October 22, 2021 13 min read

Greetings Compleat Anglers! It's been another great week for fly anglers across the Northeast as both fresh and saltwater fisheries are on fire! We are seeing some of the best fishing of the year in most areas so now is the time to get out on the water. Saltwater has been nothing short of spectacular in Rhode Island, Connecticut, and New York. Long Island Sound is experiencing some phenomenal Striper fly fishing, and the bite has been fantastic no matter where you are. False Albacore have been thinning out pretty much everywhere, but that is being more than made up for by the Bass and Blues. There are also some very large fish in the mix and Stripers up to 40 pounds and Blues up to 15 are fairly common at this point. On the freshwater side, the trout fishing has been great as well. Our smaller streams have been stocked and most anglers are reporting very willing fish. The Catskills (many rivers previously closed) are fishing about as well as you could hope for. Good water levels and temperatures have the fish actively feeding and even still taking dries. The Beaverkill has been especially good with some really nice rainbows caught recently. The Salmon run is still going as well too. While likely on its final week, there are still plenty of Kings and Silvers up higher in the tributaries of Lake Ontario. The next 2 weeks will be some of best fishing all year. Cooling temperatures and beautiful Fall foliage make this a perfect time to get some late season fishing in before Winter takes hold.  Read on for more...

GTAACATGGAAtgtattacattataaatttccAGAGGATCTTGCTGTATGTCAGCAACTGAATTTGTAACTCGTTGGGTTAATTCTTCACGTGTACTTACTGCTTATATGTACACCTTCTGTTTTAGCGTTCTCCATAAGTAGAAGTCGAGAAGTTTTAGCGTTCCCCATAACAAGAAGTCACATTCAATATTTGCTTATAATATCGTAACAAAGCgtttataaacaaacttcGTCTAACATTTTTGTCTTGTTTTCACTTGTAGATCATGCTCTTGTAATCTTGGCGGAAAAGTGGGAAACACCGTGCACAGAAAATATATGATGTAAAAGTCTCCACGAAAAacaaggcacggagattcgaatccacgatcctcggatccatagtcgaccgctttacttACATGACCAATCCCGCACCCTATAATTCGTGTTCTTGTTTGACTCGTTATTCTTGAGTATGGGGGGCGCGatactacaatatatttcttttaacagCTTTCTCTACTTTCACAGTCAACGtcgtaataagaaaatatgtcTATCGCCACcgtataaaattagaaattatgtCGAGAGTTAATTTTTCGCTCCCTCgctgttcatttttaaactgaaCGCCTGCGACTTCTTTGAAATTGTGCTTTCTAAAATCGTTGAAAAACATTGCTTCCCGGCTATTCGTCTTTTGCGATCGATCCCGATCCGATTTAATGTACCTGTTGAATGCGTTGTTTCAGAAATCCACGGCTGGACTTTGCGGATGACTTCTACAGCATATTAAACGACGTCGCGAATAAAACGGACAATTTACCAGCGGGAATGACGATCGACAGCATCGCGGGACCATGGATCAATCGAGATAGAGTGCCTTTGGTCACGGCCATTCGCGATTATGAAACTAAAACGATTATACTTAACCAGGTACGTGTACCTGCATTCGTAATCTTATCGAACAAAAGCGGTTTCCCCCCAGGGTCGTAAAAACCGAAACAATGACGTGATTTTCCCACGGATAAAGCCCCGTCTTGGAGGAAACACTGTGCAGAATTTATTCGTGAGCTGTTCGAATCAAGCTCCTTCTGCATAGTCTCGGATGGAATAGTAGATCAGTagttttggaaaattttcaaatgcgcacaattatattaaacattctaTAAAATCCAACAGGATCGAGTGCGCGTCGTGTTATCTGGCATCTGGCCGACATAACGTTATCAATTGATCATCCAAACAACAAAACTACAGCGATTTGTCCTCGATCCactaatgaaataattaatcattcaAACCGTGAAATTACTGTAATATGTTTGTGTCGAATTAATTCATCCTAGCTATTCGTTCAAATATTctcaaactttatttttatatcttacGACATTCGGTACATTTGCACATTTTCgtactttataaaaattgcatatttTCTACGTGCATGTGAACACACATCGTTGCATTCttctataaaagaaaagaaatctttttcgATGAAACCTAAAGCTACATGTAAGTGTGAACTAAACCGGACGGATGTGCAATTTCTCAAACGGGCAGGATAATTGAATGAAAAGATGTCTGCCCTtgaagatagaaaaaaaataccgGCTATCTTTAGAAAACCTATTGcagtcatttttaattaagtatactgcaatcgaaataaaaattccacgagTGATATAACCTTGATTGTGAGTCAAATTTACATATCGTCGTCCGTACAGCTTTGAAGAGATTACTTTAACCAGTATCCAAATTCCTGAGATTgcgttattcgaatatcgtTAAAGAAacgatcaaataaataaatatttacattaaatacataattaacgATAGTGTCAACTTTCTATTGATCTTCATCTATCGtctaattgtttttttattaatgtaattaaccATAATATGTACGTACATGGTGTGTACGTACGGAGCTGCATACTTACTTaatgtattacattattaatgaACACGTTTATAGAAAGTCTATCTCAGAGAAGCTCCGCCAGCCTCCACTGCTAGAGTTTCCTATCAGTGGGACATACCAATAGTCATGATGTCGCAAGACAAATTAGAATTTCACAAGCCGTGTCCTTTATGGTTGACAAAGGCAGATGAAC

Stripers are the name of the game right now. The Albies have all but pushed out of the area and the Bass have filled the void. There are a lot of smaller fish around with some bigger fish blitzing in the mornings and afternoons. Fishing structure during low light hours will prove fruitful and as always, run around looking for Blitzes. Full sink lines and larger baitfish patterns will take larger fish if you are fishing from a boat. Rock piles, rips, and beaches will find lots of smaller Bass feeding on small bait. Poppers have been taking fish in the mornings off the beaches. The Bass have been blitzing more frequently as well. They are being found all around the Cape, feeding on bait. Early morning and late afternoon have been the most productive. Best bet is to run and look for birds if you are fishing by boat. The other option will be to check multiple spots on a falling tide if you are fishing from shore. Beaches and back bays are putting up good numbers of Stripers as the water cools, but don’t spend too much time in one spot if you don’t get on fish. Bass are on the move and could be there one day, gone the next. Move around until you locate some fish. As the water continues to cool down and the bait continues its migration South, the fishing should improve until most of the fish move out of the area by the beginning of November. This will be the last few weeks before things get pretty tough, so get in the last few trips of the year!